Smart spending for national security

Sens. Carl Levin (D-Mich.) and James Inhofe (R-Okla.), the chairman and ranking member of the Senate Armed Services Committee, have written to Secretary of Defense Chuck Hagel asking him to lay out in detail the consequences of the department having to reduce its fiscal 2014 budget from $526 billion, the level requested by the Pentagon, to $474 billion, the 2014 cap imposed by the sequester. This reduction in planned expenditures might be necessary should Congress and the Obama administration fail to reach a grand bargain that would repeal sequestration by the next fiscal year.

Some people, like former Secretary of Defense Leon Panetta and current Army Secretary John McHugh, argue that the reductions mandated by sequestration will be irresponsible and devastating, and cannot be allowed to happen. From their letter, it appears Levin and Inhofe feel the same way. However, if the Pentagon plans for the reductions and makes them in a smart way they can easily be absorbed. In fact, had they done that this year, they would not have to be furloughing people or cutting back training hours as they are now doing; there are at least four reasons why this is so.

First, $474 billion in the base or non-war budget is more than enough to defend the nation in 2014; in real terms, that is what we spent in fiscal 2007, the next to last year of the Bush administration, when we were still fighting in Iraq (along with Afghanistan). In real terms, it is also more than this nation spent on average during the Cold War, even during President Reagan’s buildup in the 1980s, when we faced an existential threat in the Soviet Union. Such a level of base defense spending would also leave the U.S. accounting for 40 percent of the world’s military expenditures.

Second, the Pentagon should have already been making these hard choices. While everyone hoped that the Congress would not be so irresponsible as to let sequestration take effect, the fact is that it has been the law of the land since the summer of 2011, almost two years ago; there is no excuse for not having prepared for its impact.  Moreover, many in the Obama administration feared that, if the Pentagon showed how the cuts could be made, supporters of sequestration would realize that its effects would not be that devastating. Instead, they presented apocalyptic scenarios about what would happen if sequestration went into effect, hoping that these ominous warnings would galvanize the Republicans into making a comprehensive deal on spending cuts and revenues. For example, Panetta was conjuring up images of what the U.S. military was like before World War I, in the hopes of scaring people into a deal.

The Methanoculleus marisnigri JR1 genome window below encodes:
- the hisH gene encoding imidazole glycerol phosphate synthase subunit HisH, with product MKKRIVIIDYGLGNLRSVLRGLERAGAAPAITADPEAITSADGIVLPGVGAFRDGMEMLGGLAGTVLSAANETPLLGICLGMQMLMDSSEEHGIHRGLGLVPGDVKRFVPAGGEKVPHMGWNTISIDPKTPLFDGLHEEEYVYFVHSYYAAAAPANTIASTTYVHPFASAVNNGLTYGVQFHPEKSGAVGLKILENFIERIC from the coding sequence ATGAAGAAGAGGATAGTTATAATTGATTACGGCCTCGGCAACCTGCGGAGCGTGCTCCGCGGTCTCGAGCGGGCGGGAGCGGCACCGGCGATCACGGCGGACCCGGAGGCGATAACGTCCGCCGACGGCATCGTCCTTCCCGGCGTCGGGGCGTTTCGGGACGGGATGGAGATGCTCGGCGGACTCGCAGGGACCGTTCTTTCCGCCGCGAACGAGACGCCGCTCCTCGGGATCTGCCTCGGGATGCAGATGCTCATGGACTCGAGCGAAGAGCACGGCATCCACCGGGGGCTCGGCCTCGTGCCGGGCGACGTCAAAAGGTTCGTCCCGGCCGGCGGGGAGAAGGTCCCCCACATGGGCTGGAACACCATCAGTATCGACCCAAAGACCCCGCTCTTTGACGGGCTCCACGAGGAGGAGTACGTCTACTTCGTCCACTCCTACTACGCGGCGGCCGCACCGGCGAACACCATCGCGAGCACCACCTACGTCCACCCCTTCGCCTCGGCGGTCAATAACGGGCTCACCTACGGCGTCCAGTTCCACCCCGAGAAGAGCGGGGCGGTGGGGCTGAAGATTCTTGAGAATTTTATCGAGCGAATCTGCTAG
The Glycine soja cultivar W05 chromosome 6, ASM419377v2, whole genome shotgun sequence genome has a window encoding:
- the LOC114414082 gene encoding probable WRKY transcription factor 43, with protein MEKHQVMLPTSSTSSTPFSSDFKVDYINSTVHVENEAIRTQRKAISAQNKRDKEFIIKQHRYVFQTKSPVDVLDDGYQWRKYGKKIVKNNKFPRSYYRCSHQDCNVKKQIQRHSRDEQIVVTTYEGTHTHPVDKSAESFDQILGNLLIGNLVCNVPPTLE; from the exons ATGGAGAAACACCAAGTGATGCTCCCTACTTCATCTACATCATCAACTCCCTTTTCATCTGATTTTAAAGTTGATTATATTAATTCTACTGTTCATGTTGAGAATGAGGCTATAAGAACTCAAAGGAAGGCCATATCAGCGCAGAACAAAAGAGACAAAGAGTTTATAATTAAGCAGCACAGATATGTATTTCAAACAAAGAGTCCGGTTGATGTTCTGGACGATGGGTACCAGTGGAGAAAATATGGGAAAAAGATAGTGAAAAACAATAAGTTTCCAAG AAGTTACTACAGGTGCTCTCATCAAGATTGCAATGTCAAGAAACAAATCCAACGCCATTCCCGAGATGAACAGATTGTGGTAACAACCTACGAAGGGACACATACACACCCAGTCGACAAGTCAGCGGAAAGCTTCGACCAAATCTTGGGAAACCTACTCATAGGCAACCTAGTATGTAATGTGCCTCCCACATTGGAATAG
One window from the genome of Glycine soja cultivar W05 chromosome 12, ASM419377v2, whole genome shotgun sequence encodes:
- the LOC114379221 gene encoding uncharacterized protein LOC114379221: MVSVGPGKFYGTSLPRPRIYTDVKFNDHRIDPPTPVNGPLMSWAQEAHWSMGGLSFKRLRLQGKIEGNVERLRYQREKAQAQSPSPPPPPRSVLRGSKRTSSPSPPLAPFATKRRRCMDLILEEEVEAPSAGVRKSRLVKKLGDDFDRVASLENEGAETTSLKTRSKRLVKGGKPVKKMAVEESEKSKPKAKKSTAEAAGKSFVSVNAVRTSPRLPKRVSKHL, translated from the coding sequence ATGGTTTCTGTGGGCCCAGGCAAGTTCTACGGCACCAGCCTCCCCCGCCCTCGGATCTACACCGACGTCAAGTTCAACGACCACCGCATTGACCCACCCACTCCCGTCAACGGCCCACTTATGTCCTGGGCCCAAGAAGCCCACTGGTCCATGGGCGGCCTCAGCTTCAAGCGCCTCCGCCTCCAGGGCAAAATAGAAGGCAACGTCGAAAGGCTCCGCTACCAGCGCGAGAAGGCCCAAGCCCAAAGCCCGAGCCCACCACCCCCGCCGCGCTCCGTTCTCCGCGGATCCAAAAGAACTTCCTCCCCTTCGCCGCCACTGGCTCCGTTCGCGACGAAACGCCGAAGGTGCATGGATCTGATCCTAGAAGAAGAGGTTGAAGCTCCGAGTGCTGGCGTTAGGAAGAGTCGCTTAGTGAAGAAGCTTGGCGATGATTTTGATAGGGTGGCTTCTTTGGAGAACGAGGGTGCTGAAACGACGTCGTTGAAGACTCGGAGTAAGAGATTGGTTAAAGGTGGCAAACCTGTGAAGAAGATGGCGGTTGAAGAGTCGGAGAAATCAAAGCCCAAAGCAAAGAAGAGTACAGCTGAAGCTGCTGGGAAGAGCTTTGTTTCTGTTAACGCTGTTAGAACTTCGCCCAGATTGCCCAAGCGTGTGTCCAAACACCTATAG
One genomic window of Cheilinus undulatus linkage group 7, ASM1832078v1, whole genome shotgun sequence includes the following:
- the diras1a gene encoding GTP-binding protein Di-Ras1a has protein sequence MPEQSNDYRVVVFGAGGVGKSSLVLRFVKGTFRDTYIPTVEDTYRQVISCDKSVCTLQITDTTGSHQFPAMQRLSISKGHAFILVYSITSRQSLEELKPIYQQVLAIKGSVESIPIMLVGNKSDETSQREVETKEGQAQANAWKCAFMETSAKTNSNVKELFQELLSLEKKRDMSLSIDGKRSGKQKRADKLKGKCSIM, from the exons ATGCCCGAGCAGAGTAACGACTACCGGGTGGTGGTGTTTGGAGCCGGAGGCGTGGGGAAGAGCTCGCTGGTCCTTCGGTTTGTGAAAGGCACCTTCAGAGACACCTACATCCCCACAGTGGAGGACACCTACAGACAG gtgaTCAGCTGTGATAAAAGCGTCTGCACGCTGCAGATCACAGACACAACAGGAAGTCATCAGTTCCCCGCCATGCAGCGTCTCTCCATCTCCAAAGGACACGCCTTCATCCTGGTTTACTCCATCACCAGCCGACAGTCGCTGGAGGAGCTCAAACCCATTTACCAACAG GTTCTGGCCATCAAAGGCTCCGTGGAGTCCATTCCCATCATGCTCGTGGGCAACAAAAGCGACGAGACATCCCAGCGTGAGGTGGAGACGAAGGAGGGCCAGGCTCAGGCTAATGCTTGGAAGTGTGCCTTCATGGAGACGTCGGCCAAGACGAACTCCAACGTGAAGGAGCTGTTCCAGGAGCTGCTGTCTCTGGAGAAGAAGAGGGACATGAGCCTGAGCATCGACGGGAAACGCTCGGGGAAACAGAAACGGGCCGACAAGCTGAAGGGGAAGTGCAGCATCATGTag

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Third, the nation does not face any existential threats and the Pentagon is still buying too many weapons and keeping too many people on the payroll that are ill-suited to addressing the asymmetrical threats we face. For example, we still have nearly 5,000 nuclear weapons, despite the fact that strategists at the U.S. Air War College have concluded we only need 312 for deterrence. Likewise, retired Marine Corps Gen. James Cartwright, former vice chairman of the Joint Chiefs of Staff and former head of the Strategic Command, said 800 nuclear weapons is more than enough. Why do we still keep 70,000 troops in Europe more than 20 years after the collapse of the Soviet Union? Our active-duty ground forces are also too large, and can be reduced to below their pre-9/11 levels given the proven effectiveness of our reserve component in operations in Iraq and Afghanistan. The Pentagon also continues to rush the F-35 Joint Strike Fighter into production, despite design flaws and testing failures, even when we are the only nation in the world currently operating fifth-generation fighters and other stealthy aircraft.  Why are we forcing the Navy to buy a version of this plane when they would rather continue buying the F/A-18 E/F Super Hornet? Alongside these major weapons programs the Pentagon continues to spend more in real terms on research and development than it did at the height of the Reagan administration.

Fourth, reducing base defense spending to $474 billion will force the Pentagon to make the hard decisions that its leaders have avoided for the last 15 years, when the base or non-war budget doubled. Even the chairman of the Joint Chiefs of Staff, Gen. Martin Dempsey, admits that this gusher of defense spending has led the Pentagon to make several fiscal blunders. Sen. John McCain (R-Ariz.), a retired Navy captain and Inhofe’s predecessor as ranking member on the Senate Armed Services Committee, likewise noted that, “sequestration has occurred, in part, because of a growing public frustration with the culture of waste and inefficiency at the Defense Department.”

No matter how much the U.S. or any nation spends on defense, it cannot buy perfect security.  But returning the base budget to its FY 2007 level after 13 years of real increases, thereby keeping spending above Cold War levels despite the absence of an existential threat, should not be an impossible task. In fact, smart reductions could actually enhance national security, particularly if they play a part in negotiating a comprehensive long-term fiscal plan. Let’s hope that Hagel makes these points clear in his response to Levin and Inhofe.


Korb is a senior fellow at the Center for American Progress and served as assistant secretary of Defense in the Reagan administration.